Nuclear scientists are setting up a commission to find out ruthenium-106 source of origin, which was detected by European and Russian environmental monitoring systems in the atmosphere.
Since the Russian and European public as well as mass media have raised a straightforward issue to find out ruthenium-106 source of origin, which was detected in the atmosphere of a number of states, the scientists have proposed to set up an independent commission.
Noting that ruthenium-106 levels in the atmosphere recorded late September - early October were several orders lower (up to 10,000 times) than permitted volumes, i.e. absolutely safe for the people and the environment, IBRAE RAS and the Russian National Commission for Protection against Radiation Risk, however, have come up with the initiative to set up the independent team of scientists who could establish the truth about emergence of this radionuclide.
To remind, at first, the European environmental monitoring serviced detected traces of radioactive ruthenium-106 in the air. Then, similar results were obtained in the territory of Russia.
Ruthenium-106 does not occur in nature; it is produced for the use in medicine (production in Russia is 0.1 curie a year) as well as for radioisotope sources of energy (independent power sources for marine navigation beacons or small artificial Earth satellites). In other words, its emergence in the atmosphere may be explained by man-made origin only.
Earlier, ROSATOM confirmed that all nuclear facilities of Russia, including nuclear power units as well as nuclear weapons complex's enterprises, have operated and are operating routinely. No radiation incidents at the facilities of the nuclear sector have been reported and recorded. Radiation level around all nuclear industry facilities of the Russian Federation has been monitored continuously and is within limits of the multi-year natural values, and corresponds to the natural background level. The lack of linkage between emergence of ruthenium-106 and activities of Russian nuclear enterprises has been confirmed by all necessary external and internal inspections.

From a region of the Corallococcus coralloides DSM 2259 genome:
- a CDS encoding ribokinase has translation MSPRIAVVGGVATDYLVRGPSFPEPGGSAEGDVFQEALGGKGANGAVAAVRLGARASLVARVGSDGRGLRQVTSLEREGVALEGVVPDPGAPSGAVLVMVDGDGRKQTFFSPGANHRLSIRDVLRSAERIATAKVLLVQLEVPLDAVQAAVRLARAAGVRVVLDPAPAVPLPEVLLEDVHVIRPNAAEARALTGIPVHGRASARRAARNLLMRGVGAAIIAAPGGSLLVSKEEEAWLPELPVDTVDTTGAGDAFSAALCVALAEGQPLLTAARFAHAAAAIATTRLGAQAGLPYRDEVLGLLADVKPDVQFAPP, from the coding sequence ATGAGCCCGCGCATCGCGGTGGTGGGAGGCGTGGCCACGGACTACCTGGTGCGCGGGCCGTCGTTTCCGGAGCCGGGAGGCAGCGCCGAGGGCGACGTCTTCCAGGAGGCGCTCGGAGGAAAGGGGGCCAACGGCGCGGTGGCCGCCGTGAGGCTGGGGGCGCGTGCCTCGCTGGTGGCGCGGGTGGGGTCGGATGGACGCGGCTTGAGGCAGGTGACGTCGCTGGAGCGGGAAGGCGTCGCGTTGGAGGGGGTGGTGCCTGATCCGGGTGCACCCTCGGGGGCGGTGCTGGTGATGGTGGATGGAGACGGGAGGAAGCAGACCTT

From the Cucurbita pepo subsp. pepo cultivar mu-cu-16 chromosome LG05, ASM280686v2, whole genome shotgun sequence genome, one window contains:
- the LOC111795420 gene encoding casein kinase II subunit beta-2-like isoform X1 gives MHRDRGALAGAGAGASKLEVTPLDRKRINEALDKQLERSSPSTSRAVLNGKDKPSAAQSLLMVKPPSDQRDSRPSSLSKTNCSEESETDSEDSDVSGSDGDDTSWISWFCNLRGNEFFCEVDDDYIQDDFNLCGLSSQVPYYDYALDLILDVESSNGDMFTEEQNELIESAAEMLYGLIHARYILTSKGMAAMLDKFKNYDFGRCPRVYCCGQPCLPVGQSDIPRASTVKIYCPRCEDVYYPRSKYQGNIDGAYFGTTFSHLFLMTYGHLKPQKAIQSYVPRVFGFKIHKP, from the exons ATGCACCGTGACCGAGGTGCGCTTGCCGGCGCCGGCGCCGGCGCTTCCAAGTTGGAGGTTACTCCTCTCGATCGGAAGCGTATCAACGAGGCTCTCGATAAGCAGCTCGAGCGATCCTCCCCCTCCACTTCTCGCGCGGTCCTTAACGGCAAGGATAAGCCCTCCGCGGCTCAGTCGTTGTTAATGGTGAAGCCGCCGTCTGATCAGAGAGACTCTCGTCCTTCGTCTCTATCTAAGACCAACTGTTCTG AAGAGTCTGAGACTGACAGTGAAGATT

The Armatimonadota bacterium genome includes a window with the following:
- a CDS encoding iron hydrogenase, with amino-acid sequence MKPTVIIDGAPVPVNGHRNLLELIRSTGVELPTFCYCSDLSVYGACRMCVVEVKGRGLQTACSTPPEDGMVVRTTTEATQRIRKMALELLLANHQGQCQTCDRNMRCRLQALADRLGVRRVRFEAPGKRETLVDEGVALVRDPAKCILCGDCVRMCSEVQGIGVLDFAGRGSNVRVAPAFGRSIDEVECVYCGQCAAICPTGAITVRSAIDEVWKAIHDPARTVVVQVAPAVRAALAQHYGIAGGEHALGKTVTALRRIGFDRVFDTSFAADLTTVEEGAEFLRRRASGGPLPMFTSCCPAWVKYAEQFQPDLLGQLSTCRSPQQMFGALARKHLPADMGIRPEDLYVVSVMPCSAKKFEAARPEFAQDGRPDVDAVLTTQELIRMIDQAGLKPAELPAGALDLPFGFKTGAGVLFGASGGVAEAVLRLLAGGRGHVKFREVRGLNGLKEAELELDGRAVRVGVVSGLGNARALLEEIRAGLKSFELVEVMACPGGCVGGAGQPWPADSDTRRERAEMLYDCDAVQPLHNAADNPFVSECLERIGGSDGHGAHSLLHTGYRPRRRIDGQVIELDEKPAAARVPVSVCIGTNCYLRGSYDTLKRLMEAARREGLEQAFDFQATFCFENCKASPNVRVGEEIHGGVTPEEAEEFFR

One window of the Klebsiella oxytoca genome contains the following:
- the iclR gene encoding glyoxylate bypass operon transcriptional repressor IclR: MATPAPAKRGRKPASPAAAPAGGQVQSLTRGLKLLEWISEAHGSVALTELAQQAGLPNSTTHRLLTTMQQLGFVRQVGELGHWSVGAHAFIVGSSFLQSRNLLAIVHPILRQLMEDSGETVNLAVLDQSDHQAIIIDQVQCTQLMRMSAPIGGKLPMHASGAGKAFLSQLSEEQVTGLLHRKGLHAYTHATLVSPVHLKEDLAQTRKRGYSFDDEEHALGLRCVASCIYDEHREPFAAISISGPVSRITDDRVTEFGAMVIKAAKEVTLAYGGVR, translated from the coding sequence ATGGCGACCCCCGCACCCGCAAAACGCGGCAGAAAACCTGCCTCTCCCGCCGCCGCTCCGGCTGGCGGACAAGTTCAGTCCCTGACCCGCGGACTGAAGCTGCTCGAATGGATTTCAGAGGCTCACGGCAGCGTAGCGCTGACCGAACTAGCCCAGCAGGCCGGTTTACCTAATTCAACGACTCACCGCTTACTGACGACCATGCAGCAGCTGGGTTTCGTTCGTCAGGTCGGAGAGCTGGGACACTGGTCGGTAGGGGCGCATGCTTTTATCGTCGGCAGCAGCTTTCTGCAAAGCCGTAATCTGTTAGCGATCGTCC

However, the scientific and ecological communities, members of parliament and mass media are interested in finding out causes of how this isotope got in the atmosphere of the Earth. The commission will include representatives of Russian and European scientific organizations, regulatory bodies, and nuclear specialists who have necessary competences and research capabilities. The commission must reanalyze primary environmental monitoring data, create and verify necessary computer models that reconstruct spread and movements of air masses. If necessary, it will conduct additional studies and checks.
By now, the Nuclear Safety Institute of the Russian Academy of Sciences (IBRAE RAS) has already agreed to coordinate the activities to set up the commission. On its part, ROSATOM will provide all necessary assistance to the commission and will keep the public informed about results.